Yet despite the critical importance of Ukraine, Russia’s response over the past few weeks has been muted. Foreign Minister Sergei Lavrov has soft-pedaled a standard complaint of foreign interference in Ukraine’s domestic affairs.
Such restraint is out of character for Russia — especially when its national interests are so directly in play. Historically, the Russian Empire and then the Soviet Union were not afraid to intervene militarily in such circumstances to support local allies. Russia also has not shied away from interceding in post-Soviet conflicts, most notably in the 2008 crisis with Georgia.
The Kremlin must now recognize, however, that any overt action in Ukraine would further politicize the Olympics, overwhelming any positive message that Russia is trying to communicate by hosting the games.
In addition, all Moscow’s security apparatus is now likely geared toward one goal: making sure that there are no acts of terrorism or other security breaches at Sochi. Otherwise, no matter what happens on the ice or the slopes, Russia’s Olympic memories will be tarnished. It would never be able to recoup its $50 billion investment in Sochi as the next great tourist destination.
So, for the next four weeks anyway, Russia must weigh the opportunity costs for any deeper public engagement in the Ukrainian crisis.
Rumors abound as to what Russia is doing secretly in Ukraine. But whatever discord Moscow is trying to sow, developments on the ground are not moving in the Kremlin’s direction. The Ukrainian prime minister and government have resigned. Yanukovich’s poll numbers are plummeting, and his ability to bring decisive force into play seems increasingly in doubt. So many cities are now in open confrontation that, without outside help, Yanukovich may not possess sufficient authority to lead any post-crisis government.
Moscow must also be concerned about its financial commitment to Ukraine, which remains in economic freefall. Moscow supposedly has deep pockets, but every ruble spent in Ukraine is another ruble that can’t be used to support Russia’s own fragile economy. So there may be limits to Russia’s largesse. Putin, in fact, has now delayed $2 billion of the promised loan payments until a new government is formed.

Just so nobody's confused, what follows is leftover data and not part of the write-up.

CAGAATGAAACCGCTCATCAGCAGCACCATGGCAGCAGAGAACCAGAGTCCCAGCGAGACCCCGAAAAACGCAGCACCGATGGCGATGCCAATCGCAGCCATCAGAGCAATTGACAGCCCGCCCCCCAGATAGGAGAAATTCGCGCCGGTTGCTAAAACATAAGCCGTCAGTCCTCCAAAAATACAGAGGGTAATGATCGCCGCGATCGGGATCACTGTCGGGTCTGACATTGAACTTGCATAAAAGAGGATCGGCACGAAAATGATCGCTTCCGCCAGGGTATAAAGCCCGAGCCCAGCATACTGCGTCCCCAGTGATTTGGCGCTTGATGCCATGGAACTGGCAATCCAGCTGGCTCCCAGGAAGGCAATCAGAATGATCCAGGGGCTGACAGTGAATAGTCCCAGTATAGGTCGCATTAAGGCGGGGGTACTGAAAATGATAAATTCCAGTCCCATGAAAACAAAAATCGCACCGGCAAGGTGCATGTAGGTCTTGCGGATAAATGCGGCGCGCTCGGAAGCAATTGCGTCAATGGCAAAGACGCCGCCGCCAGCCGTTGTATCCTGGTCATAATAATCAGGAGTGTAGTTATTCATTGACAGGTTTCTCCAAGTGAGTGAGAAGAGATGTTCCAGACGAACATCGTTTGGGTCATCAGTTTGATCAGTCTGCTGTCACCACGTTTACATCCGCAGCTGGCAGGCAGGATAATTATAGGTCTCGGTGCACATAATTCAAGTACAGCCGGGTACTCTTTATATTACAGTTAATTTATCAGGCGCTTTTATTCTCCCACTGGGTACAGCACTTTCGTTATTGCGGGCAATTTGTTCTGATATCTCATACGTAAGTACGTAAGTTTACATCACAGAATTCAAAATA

A month is a lifetime in any revolutionary situation. The relative fortunes of the players involved can literally change overnight. Yanukovich, in particular, has so backed himself into a corner that he may try anything to stay in power.
But victory also can be ephemeral — as Egypt’s “winners” of Tahrir Square have so tragically learned. The Ukrainian opposition will have to act quickly to consolidate any successes that it might gain in the streets of Kiev.
Yet, with this strange twist of timing, Russia’s attention is divided at the exact moment that Ukraine’s future is at stake. But events in Ukraine will not pause while the rest of the world plays games by the Black Sea. Russia’s dream of hosting the Olympics ironically may come at the cost of its longstanding regional aspirations.
PHOTO (TOP): Anti-government protesters gather at a barricade at the site of clashes with riot police in Kiev, early January 25, 2014. REUTERS/Valentyn Ogirenko
PHOTO (INSERT 1): Ukrainian President Viktor Yanukovich (L) gives a wink to Russian President Vladimir Putin during a signing ceremony after a meeting of the Russian-Ukrainian Interstate Commission at the Kremlin in Moscow, December 17, 2013. REUTERS/Sergei Karpukhin
PHOTO (INSERT 2): Anti-government protesters march in central Kiev January 31, 2014. REUTERS/Vasily Fedosenko